5 Signs Your Child is a Bully


child bullying

It seems unthinkable that your child could be bullying at school. But even the best parents can have a child who is bullying other children. I know, I had one of them.

When my sweet and obedient daughter was thirteen, I got a call from the school that she was gossiping hurtful untruths about a couple of other girls. At first, I denied that this was possible. Surely the other girls were making up lies about her to get her in trouble. But to her credit, she admitted it when I asked her about it. I had to then step back and consider that there are aspects of my daughter I hadn’t seen before. Child bullying is becoming more and more the norm of school today. Here are some signs your child may be bullying other kids and how to handle it.

1. They are fixated on popularity.

Does your child spend an excessive amount of energy on their public presentation like clothing, hairstyle, makeup, or getting followers on social media? While all teens do this to some extent, evaluate if your child is balanced in their overall sense of who they are without it.

How to handle it: Discuss together what truly gives a person value. Emphasize that value doesn’t come from how a person looks but who a person is on the inside. Remind them that wanting to be liked is normal. But trying to be better than everyone else is not how to find acceptance in life. Bring out pictures of admired family members, friends, or people of influence who don’t fit popular demands for physical perfection. Discuss together what qualities they have that make them admirable. Limit time on social media and entertainment that promotes physical beauty.

2. They make a lot of judgmental comments.

Does your teen often make disparaging comments about people in public or on the screen? Do they constantly make judgments about a person’s weight, looks, or style? This might be an opportunity to pay attention to your own comments about others.

How to handle it: Talk to them about how judging others causes us to judge ourselves and ultimately makes us feel inadequate. Practice together admiring qualities in others and pointing out good things about them. Every life has value and looks have nothing to do with that.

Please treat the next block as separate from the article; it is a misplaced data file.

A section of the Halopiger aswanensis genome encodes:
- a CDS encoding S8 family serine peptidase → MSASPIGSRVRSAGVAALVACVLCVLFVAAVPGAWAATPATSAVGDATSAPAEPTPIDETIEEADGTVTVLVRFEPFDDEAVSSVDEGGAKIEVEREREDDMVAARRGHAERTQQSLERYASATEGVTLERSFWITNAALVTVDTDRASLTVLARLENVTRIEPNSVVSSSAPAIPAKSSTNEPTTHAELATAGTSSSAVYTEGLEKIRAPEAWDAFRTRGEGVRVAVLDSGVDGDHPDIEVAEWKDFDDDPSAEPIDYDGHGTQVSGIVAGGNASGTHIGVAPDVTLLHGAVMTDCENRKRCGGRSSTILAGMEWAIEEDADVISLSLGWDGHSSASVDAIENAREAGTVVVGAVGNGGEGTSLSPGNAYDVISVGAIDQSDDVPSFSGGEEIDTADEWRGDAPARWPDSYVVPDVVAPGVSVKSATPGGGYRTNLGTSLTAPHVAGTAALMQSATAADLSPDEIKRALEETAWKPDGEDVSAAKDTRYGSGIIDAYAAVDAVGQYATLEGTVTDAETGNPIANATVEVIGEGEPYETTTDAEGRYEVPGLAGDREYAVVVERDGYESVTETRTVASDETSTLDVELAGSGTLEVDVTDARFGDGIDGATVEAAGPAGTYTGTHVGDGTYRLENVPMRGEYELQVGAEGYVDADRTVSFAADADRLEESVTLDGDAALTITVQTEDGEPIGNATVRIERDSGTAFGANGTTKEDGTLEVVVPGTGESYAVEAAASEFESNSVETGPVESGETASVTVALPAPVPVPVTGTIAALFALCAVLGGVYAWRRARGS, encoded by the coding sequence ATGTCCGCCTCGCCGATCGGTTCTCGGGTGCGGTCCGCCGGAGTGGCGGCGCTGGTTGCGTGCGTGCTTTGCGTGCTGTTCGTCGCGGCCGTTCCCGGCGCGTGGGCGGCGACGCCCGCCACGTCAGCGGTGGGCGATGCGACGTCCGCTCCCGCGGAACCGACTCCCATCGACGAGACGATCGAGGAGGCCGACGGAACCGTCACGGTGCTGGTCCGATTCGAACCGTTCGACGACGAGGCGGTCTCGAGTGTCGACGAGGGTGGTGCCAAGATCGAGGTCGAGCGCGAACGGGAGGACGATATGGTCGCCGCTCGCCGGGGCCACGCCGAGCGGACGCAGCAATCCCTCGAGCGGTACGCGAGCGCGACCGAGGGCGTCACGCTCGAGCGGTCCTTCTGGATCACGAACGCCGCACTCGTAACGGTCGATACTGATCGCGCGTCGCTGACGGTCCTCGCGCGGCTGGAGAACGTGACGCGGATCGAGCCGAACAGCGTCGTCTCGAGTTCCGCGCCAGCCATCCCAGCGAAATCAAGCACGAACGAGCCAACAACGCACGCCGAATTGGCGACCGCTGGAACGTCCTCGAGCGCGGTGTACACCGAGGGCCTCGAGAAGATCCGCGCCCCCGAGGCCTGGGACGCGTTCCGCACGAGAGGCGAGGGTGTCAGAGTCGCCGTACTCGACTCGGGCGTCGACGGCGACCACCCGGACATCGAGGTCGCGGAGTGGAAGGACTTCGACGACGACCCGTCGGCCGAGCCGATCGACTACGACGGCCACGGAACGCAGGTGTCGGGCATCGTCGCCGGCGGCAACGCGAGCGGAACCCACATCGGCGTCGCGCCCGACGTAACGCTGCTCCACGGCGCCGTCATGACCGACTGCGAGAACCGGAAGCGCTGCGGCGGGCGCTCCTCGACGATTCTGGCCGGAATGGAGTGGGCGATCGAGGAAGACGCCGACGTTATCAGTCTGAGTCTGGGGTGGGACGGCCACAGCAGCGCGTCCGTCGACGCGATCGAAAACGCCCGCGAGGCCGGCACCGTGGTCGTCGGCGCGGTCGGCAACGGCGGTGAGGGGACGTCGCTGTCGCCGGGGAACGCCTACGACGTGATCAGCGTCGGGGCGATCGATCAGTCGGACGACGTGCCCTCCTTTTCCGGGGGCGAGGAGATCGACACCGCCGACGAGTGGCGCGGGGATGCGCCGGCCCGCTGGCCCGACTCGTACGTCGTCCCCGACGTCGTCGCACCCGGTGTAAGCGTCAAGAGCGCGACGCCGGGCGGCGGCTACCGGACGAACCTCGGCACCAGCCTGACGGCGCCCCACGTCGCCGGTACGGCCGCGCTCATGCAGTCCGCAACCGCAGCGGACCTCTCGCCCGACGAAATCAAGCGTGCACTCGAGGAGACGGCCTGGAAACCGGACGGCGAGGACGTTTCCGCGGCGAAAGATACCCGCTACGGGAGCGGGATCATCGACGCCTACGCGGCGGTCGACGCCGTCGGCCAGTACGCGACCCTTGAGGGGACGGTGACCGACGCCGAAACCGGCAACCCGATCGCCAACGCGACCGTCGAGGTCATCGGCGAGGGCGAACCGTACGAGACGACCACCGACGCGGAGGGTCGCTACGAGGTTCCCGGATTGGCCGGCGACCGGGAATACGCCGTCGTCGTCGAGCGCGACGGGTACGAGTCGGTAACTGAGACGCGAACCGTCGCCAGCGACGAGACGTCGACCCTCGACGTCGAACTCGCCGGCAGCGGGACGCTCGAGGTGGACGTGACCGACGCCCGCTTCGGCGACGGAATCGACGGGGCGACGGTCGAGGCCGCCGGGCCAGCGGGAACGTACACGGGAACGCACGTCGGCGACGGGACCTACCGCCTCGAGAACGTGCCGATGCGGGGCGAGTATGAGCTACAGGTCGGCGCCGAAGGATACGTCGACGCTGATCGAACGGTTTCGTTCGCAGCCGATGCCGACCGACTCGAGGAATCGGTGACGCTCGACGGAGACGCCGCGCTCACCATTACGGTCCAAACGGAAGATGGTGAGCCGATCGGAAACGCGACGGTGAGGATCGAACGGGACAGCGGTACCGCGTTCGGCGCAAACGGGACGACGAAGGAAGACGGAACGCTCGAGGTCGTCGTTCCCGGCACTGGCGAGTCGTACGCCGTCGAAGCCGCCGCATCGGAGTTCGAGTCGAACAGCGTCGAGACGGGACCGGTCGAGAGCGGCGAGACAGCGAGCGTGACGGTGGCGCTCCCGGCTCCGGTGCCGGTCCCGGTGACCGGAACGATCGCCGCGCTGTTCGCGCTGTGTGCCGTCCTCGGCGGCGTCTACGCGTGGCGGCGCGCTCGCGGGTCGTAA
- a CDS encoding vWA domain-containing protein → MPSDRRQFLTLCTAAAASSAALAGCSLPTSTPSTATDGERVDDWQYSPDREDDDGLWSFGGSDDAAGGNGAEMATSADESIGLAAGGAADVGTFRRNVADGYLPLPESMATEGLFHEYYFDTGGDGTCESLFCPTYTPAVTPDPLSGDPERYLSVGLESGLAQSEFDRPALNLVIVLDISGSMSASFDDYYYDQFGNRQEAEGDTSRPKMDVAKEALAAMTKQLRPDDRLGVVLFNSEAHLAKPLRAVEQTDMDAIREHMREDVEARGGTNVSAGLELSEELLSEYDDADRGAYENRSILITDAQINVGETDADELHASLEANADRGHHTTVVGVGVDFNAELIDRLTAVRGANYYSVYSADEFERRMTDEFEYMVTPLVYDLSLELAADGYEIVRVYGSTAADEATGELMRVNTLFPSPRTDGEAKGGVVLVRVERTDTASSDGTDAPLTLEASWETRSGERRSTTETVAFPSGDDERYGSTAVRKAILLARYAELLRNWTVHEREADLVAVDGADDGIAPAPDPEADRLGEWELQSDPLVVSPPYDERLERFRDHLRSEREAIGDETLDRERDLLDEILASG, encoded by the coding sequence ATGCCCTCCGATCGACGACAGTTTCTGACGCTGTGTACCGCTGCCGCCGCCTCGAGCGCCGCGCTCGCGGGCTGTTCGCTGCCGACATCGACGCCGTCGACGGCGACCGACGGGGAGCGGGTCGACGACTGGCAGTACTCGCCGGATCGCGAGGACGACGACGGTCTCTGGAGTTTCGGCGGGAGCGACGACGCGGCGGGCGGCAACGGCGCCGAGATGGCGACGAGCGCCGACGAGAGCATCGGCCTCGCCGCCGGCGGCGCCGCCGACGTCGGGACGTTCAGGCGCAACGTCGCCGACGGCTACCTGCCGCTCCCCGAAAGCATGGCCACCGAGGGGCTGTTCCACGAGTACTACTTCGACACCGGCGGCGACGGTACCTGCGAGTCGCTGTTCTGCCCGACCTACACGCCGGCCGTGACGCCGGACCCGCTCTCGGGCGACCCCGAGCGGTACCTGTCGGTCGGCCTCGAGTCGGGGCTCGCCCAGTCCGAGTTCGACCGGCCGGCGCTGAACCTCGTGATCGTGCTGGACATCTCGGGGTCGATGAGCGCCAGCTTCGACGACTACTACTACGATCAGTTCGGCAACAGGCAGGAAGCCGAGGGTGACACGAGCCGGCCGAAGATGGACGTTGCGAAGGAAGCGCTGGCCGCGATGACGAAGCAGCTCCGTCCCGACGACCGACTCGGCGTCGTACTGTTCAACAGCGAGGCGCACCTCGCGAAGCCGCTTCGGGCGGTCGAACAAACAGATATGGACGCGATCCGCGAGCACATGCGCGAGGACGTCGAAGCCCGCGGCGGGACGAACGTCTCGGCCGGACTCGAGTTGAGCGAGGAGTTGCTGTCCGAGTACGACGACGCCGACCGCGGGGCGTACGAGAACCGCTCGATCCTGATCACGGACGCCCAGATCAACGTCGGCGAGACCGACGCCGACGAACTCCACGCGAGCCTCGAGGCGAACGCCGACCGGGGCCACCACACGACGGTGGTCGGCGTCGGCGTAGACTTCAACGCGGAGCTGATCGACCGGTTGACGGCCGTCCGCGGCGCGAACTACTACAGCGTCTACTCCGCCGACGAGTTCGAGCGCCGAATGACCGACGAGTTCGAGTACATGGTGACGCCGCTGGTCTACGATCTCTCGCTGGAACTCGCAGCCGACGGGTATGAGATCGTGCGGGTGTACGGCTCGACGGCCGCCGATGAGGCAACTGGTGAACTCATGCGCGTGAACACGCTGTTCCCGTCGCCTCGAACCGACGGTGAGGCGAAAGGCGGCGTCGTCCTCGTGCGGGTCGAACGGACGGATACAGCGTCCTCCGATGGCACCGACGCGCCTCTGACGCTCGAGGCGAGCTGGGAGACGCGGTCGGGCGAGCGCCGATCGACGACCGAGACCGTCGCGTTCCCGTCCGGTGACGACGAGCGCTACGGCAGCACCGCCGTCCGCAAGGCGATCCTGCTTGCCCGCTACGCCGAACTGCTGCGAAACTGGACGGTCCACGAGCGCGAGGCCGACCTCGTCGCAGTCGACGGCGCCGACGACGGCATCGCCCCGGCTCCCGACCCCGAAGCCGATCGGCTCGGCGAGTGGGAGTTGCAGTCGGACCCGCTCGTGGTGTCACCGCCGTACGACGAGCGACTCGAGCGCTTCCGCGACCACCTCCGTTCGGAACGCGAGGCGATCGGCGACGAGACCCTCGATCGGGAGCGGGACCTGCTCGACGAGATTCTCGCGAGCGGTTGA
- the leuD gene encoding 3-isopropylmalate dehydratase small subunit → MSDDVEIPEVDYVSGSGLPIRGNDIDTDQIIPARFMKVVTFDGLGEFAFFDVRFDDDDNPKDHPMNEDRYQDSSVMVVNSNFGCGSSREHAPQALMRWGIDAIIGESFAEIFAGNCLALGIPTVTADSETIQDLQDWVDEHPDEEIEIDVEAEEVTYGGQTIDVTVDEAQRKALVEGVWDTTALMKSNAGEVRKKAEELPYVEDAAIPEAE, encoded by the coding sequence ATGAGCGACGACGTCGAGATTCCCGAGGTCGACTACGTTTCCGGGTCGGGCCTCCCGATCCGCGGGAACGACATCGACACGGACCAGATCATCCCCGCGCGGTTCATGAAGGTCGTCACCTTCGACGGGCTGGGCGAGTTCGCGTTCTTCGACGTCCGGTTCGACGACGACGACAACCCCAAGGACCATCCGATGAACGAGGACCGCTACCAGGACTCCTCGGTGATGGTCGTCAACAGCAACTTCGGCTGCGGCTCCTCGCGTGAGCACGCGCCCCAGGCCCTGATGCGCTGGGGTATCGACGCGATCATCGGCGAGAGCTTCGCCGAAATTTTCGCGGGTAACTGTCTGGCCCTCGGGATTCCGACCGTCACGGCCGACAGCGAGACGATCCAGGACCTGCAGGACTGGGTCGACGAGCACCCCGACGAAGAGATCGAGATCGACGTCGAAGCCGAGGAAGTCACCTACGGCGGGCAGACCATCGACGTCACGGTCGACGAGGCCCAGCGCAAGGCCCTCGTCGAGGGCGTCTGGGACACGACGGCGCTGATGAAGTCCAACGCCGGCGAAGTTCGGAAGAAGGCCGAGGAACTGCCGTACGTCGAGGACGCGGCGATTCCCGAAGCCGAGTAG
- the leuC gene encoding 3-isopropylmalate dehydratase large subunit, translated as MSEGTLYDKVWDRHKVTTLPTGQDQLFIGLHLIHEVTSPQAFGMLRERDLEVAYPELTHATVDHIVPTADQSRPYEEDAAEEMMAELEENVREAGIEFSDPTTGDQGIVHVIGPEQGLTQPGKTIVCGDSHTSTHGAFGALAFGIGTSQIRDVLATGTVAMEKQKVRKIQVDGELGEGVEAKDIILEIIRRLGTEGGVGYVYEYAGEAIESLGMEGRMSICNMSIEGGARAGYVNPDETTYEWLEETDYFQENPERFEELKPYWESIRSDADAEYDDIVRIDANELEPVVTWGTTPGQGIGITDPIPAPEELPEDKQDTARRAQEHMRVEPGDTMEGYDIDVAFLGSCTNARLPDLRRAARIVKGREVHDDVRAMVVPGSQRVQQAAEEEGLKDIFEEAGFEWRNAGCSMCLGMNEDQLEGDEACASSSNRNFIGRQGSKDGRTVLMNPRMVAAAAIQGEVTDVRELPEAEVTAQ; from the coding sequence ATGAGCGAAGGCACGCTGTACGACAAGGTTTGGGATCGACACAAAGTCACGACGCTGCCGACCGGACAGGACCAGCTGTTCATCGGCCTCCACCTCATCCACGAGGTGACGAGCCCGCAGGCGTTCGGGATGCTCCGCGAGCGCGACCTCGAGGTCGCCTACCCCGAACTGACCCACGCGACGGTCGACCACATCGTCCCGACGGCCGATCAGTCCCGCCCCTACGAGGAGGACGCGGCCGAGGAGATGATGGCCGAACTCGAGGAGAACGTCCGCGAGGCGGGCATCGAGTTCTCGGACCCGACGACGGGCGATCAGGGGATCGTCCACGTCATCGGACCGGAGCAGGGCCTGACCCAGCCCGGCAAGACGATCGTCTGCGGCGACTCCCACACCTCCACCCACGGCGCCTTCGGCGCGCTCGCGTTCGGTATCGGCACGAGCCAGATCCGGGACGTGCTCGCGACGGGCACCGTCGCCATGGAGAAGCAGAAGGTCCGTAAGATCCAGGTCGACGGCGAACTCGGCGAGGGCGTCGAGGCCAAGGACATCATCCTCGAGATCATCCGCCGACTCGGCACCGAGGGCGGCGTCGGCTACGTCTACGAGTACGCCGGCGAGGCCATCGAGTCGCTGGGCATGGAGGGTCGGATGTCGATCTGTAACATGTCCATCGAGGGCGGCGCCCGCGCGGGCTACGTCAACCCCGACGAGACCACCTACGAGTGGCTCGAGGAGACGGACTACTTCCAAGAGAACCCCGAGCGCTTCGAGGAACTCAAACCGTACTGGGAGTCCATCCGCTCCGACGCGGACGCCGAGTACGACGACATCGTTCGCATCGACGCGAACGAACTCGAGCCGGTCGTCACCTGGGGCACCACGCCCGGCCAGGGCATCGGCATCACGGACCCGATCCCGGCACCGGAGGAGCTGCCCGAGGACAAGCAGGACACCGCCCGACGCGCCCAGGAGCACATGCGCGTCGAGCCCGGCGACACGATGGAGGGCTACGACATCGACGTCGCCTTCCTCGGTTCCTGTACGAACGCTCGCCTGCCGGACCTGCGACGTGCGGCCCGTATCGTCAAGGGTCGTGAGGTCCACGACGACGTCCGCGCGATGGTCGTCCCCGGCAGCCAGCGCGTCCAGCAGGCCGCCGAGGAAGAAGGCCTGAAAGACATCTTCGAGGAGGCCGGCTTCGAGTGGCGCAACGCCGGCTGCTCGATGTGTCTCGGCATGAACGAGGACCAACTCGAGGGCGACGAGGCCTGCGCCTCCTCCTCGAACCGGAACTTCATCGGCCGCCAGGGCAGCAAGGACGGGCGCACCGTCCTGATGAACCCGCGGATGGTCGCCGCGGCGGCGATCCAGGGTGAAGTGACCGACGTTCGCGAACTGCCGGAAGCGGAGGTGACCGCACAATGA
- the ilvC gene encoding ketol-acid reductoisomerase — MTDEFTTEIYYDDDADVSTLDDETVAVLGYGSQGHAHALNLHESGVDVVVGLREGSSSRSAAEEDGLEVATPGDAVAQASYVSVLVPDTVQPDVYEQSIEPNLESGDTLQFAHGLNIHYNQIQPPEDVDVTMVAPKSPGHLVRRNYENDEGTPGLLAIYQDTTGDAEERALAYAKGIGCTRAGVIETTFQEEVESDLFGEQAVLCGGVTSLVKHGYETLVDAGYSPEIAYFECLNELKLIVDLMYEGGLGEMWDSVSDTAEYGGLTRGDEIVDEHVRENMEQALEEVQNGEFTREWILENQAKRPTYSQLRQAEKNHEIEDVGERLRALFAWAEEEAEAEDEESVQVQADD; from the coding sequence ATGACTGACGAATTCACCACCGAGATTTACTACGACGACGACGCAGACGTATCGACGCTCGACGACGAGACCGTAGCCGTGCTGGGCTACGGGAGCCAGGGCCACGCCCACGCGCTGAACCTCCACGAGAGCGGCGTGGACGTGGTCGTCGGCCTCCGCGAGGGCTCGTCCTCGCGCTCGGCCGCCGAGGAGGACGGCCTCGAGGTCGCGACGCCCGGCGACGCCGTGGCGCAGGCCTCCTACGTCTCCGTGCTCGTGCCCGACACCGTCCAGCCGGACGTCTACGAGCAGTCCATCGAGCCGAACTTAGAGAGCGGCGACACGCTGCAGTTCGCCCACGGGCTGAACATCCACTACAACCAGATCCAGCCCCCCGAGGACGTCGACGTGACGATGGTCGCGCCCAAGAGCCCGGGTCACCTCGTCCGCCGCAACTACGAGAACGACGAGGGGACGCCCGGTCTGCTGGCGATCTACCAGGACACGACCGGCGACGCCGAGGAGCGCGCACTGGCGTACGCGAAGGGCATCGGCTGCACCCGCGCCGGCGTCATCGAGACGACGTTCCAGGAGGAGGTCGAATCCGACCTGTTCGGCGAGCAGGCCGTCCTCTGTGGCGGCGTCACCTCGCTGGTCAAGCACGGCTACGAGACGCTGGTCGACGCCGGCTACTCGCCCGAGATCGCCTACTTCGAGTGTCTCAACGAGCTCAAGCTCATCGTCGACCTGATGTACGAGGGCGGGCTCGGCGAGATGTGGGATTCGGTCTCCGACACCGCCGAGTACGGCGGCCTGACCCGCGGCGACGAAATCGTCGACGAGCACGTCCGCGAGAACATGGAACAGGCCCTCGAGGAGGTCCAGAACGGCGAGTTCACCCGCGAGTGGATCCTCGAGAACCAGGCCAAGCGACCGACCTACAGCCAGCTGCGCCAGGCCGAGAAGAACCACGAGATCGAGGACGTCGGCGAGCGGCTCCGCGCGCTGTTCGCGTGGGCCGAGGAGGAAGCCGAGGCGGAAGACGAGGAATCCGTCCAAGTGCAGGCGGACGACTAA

3. They lack empathy for others.

Does your child feel bad for someone who is struggling? Do they show remorse for times they are hurtful to you or to other family members?

How to handle it: If not, you can teach them to see from another person’s perspective. Discuss with them what it might be like to be that person and how it must feel when your child hurt them. Tell your child how it feels when they are hurtful to you. Take them to serve others by volunteering or going on a mission trip.

4. They act aggressively when they don’t get their way.

Does your child lash out verbally or physically when they don’t like their circumstances? Is your child verbally or physically mean to their siblings? Can they manage their anger in appropriate ways? Is there violence in the home or outburst of anger from parents? Your child may be emulating behaviors in the home.

How to handle it: Teach your child how to handle anger appropriately. Get help from a therapist or take an anger management class if you can’t control your own anger.

5. They emulate what they see on TV a lot.

Does your child regularly watch reality shows with lots of drama? Reality shows, talk shows, political debates, and social media often express opinions in disrespectful ways. What seems like entertainment can actually teach immature minds that it’s okay to be hateful and demeaning to other people.

How to handle it: Watch shows that celebrate people and respects their differences.

Tell us! How has bullying affected your child?

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